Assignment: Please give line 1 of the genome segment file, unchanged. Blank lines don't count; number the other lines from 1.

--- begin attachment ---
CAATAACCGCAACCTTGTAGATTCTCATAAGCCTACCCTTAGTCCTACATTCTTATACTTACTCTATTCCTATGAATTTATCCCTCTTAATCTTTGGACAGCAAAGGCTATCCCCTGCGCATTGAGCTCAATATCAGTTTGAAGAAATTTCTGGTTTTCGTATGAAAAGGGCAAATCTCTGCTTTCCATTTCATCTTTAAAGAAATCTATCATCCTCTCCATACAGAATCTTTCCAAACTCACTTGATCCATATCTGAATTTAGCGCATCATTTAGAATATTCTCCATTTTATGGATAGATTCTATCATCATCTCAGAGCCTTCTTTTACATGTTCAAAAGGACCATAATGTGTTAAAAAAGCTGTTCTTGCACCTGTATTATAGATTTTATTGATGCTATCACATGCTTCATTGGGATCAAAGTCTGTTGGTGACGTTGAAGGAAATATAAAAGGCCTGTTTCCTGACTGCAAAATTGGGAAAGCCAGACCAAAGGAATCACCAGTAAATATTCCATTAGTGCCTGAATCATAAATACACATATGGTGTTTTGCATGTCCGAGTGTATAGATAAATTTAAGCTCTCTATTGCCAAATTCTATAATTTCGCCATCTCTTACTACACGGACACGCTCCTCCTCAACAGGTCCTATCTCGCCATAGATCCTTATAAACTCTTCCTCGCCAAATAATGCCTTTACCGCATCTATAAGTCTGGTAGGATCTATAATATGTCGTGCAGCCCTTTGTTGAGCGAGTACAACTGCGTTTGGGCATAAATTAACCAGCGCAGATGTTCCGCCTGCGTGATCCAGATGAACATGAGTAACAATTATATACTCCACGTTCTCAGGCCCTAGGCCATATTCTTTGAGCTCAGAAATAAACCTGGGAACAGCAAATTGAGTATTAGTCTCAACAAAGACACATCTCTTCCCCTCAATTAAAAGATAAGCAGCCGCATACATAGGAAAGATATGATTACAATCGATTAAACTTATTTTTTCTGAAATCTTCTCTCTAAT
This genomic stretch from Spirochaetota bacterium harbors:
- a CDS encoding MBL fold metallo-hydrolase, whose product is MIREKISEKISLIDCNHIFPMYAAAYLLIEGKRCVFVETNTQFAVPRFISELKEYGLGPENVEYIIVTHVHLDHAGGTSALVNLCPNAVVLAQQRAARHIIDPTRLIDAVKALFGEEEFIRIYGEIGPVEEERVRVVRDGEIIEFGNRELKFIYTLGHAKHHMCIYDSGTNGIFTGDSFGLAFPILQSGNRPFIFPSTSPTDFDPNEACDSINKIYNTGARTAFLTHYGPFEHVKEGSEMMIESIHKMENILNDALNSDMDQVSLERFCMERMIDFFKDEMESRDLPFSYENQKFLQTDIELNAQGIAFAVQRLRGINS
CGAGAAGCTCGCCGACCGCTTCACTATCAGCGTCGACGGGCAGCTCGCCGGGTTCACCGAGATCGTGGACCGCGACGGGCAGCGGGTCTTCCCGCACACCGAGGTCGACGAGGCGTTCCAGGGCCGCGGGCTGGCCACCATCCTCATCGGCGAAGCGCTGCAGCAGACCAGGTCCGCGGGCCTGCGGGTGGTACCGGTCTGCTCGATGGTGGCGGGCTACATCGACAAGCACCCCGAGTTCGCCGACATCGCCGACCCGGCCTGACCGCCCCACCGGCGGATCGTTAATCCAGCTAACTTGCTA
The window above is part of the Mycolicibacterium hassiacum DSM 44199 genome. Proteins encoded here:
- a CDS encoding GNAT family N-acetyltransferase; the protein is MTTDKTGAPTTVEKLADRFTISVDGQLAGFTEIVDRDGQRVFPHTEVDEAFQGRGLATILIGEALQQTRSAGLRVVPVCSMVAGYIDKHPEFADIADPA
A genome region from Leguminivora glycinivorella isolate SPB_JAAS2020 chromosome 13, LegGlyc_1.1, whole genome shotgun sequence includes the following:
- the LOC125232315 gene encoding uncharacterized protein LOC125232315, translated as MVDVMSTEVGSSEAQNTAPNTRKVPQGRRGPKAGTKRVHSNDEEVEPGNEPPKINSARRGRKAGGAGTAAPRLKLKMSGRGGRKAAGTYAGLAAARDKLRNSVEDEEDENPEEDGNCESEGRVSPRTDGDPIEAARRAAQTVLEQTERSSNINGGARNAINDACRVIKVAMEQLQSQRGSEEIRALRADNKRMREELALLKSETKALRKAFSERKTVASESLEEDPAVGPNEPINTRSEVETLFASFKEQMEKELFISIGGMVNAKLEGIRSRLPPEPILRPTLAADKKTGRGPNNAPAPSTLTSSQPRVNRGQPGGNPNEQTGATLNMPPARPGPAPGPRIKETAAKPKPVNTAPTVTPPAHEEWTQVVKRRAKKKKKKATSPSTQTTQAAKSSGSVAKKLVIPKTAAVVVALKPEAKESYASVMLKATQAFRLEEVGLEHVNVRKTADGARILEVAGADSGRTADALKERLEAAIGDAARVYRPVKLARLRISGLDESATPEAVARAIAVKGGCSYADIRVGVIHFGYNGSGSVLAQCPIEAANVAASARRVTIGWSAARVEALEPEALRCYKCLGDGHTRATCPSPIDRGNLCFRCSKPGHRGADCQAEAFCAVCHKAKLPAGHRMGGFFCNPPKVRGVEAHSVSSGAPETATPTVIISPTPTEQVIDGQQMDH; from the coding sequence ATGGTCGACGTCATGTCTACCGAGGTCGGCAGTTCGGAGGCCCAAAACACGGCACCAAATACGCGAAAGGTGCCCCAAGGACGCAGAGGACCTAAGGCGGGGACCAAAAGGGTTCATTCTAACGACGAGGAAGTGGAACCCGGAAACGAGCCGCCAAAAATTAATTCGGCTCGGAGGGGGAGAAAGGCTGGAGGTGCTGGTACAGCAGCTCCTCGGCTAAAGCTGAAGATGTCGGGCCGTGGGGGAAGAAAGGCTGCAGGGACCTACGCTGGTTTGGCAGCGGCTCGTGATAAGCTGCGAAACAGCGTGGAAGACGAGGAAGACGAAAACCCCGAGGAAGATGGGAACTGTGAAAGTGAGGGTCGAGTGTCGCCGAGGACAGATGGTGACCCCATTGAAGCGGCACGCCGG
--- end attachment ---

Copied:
CAATAACCGCAACCTTGTAGATTCTCATAAGCCTACCCTTAGTCCTACATTCTTATACTTACTCTATTCCTATGAATTTATCCCTCTTAATCTTTGGACAGCAAAGGCTATCCCCTGCGCATTGAGCTCAATATCAGTTTGAAGAAATTTCTGGTTTTCGTATGAAAAGGGCAAATCTCTGCTTTCCATTTCATCTTTAAAGAAATCTATCATCCTCTCCATACAGAATCTTTCCAAACTCACTTGATCCATATCTGAATTTAGCGCATCATTTAGAATATTCTCCATTTTATGGATAGATTCTATCATCATCTCAGAGCCTTCTTTTACATGTTCAAAAGGACCATAATGTGTTAAAAAAGCTGTTCTTGCACCTGTATTATAGATTTTATTGATGCTATCACATGCTTCATTGGGATCAAAGTCTGTTGGTGACGTTGAAGGAAATATAAAAGGCCTGTTTCCTGACTGCAAAATTGGGAAAGCCAGACCAAAGGAATCACCAGTAAATATTCCATTAGTGCCTGAATCATAAATACACATATGGTGTTTTGCATGTCCGAGTGTATAGATAAATTTAAGCTCTCTATTGCCAAATTCTATAATTTCGCCATCTCTTACTACACGGACACGCTCCTCCTCAACAGGTCCTATCTCGCCATAGATCCTTATAAACTCTTCCTCGCCAAATAATGCCTTTACCGCATCTATAAGTCTGGTAGGATCTATAATATGTCGTGCAGCCCTTTGTTGAGCGAGTACAACTGCGTTTGGGCATAAATTAACCAGCGCAGATGTTCCGCCTGCGTGATCCAGATGAACATGAGTAACAATTATATACTCCACGTTCTCAGGCCCTAGGCCATATTCTTTGAGCTCAGAAATAAACCTGGGAACAGCAAATTGAGTATTAGTCTCAACAAAGACACATCTCTTCCCCTCAATTAAAAGATAAGCAGCCGCATACATAGGAAAGATATGATTACAATCGATTAAACTTATTTTTTCTGAAATCTTCTCTCTAAT